April 16, 2018 by Jason Contant
The combination of an unfriendly environment and “misguided provincial government policies” have contributed to the Insurance Corporation of British Columbia’s (ICBC) dismal financial performance, the Fraser Institute said in a new report.
The report, titled The Decline and Fall of ICBC and released on April 5, said that the unfavourable environment arises from a higher frequency and a greater severity of claims. “Higher costs resulting from more vehicles on provincial roads and greater congestion are largely beyond ICBC’s control,” the report’s executive summary noted.
“Some cost pressures, however, may be controllable,” wrote John Chant, senior fellow at the Fraser Institute and the report’s author. “Reduced enforcement may have increased the frequency of accidents, while ICBC’s procedures for assessing property damage claims may have raised the cost of those claims.”
According to Chant, who is also professor emeritus of economics at Simon Fraser University, the current B.C. government recently acknowledged that ICBC was facing a $1.3 billion loss this fiscal year. Last year, it lost $889 million. The report said that total claims increased 61% between 2012 and 2017, and the average cost per policy jumped 40% over the same period. “In the absence of cost containment measures, double-digit rate increases for basic insurance were required to offset the shortfalls,” Chant said in a press release.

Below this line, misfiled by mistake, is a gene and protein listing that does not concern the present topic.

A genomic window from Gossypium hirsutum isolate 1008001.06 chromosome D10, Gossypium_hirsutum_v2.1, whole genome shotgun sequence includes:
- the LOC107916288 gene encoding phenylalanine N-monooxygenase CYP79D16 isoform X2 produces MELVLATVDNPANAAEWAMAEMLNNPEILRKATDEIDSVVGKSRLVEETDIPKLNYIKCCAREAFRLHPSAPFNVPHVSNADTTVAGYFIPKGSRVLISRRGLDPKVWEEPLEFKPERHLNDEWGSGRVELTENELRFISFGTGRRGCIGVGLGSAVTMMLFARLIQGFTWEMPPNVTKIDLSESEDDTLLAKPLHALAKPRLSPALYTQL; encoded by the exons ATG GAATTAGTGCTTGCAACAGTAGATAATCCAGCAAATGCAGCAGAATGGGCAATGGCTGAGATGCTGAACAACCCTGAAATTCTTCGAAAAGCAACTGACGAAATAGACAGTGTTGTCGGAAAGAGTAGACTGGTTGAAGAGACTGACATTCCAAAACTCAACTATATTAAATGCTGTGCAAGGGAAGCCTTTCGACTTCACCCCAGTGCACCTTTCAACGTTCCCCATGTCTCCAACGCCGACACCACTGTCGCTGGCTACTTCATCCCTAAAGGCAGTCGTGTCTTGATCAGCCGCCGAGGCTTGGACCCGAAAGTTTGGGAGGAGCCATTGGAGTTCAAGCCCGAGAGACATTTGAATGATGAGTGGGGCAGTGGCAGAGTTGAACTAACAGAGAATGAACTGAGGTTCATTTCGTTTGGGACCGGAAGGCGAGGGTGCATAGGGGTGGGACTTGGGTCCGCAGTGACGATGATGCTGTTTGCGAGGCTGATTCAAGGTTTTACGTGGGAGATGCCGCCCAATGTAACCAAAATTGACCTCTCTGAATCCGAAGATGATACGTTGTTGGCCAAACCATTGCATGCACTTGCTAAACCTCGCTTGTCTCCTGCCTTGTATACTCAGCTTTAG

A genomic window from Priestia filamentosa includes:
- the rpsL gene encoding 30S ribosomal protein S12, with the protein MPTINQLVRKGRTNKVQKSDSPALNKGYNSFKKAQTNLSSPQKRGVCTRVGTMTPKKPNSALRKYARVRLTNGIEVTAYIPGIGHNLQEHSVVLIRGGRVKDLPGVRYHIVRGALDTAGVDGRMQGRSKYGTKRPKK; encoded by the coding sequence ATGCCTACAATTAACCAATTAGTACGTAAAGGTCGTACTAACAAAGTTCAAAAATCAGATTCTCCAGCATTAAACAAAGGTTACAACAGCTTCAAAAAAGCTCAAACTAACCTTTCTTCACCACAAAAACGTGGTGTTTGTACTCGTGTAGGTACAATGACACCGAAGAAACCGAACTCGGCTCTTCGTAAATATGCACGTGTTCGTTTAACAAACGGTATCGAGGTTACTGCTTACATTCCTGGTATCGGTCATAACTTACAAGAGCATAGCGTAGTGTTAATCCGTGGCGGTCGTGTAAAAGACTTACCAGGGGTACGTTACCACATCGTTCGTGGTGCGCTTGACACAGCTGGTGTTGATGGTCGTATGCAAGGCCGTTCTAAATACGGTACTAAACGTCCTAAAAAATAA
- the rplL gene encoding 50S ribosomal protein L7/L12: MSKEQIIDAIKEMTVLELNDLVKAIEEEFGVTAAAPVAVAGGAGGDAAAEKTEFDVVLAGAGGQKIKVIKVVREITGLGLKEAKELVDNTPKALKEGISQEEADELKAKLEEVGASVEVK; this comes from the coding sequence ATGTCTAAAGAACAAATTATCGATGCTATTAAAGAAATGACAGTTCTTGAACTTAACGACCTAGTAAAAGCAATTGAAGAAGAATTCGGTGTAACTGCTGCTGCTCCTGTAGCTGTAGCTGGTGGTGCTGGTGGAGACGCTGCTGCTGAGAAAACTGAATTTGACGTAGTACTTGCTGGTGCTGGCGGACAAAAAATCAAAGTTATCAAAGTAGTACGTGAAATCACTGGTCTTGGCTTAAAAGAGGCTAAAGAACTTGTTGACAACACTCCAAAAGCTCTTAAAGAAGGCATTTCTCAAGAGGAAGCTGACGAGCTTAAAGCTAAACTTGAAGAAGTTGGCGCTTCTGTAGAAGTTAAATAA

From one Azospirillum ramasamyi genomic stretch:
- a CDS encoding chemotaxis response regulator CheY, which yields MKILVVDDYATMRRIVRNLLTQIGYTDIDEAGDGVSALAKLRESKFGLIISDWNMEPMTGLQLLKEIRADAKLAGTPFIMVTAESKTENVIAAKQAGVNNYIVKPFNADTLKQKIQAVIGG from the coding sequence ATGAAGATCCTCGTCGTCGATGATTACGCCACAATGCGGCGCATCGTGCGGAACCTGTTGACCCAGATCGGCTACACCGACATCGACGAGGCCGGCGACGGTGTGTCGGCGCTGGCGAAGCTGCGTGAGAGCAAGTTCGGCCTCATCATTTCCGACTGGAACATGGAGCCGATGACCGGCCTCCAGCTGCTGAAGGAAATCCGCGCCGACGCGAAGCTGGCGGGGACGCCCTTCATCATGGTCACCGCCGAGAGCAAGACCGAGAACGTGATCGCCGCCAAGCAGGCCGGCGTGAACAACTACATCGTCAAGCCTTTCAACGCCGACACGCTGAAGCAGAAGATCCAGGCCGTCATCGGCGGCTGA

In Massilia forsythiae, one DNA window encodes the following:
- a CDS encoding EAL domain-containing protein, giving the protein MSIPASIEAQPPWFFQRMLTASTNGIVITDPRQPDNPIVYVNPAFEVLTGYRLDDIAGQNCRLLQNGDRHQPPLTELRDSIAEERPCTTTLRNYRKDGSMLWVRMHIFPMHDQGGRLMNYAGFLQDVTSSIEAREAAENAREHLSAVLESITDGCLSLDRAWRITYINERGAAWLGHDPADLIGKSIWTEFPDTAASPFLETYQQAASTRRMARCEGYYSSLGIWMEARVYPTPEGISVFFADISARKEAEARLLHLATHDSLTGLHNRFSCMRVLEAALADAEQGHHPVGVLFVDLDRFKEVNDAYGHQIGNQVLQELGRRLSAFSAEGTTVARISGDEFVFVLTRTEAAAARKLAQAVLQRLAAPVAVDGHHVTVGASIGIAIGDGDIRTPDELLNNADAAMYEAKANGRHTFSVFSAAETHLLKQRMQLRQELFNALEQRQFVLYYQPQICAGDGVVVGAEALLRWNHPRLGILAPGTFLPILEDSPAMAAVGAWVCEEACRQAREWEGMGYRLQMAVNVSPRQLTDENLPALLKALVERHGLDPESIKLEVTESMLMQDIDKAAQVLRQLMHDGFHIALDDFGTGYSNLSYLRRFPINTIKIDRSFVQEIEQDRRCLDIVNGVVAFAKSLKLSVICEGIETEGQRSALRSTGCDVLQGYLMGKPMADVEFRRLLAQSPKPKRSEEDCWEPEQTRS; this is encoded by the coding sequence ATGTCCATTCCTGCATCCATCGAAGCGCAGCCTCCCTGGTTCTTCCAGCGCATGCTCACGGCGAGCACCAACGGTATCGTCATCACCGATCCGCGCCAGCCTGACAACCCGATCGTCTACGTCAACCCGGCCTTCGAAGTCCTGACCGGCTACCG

Canadian Underwriter asked the government monopoly auto insurer for comment on what was inaccurate in the report, as well as what could be misleading or inaccurate. ICBC provided a statement last week indicating that “the B.C. government and ICBC continues to focus on the urgent task of pursuing significant reforms to our vehicle insurance system.”
ICBC spokesperson Joanna Linsangan said that the changes recently announced – increasing accident benefits and limiting pain and suffering payouts for minor injury claims, which take effect April 1, 2019 – are “intended to make ICBC financial sustainable and are the first critical steps to allow us to keep rates affordable for years to come.”
But Chant wrote in the report that the provincial government’s “rate smoothing mandate” has harmed ICBC’s basic business: mandatory auto coverage. “Without this requirement, ICBC could have raises rates to reflect the increasing costs and, in doing so, preserved its finances. Customers would not have welcomed these rate increases, but they would have saved ICBC from having to make much larger increases in the future.”
The report pointed out that ICBC differs from private insurers “in one important respect:” private insurers can and do fail without substantial impact on the auto insurance market because other insurers can move in to take over their businesses. “Were ICBC to fail, it would be much more damaging because of its size (its annual premiums total over $5 billion) and because it is the only supplier of compulsory (basic) insurance in British Columbia.”
Linsangan noted that public auto insurance ensures that all provincial have the same minimum amount of insurance and insurance benefits, “which protects them as well as all other road users.” As well, the province’s estimated uninsured rate is less than 1% – much lower than other jurisdictions in North America, with rates ranging from 4-20%.
“Our public system also enables enhanced security by enabling the linking of licence plates and decals to a customer’s basic insurance policy,” she said. “This enhancement is unique to only a few jurisdictions in North America and one of the main reasons we have such a low uninsured rate compared to other jurisdictions.”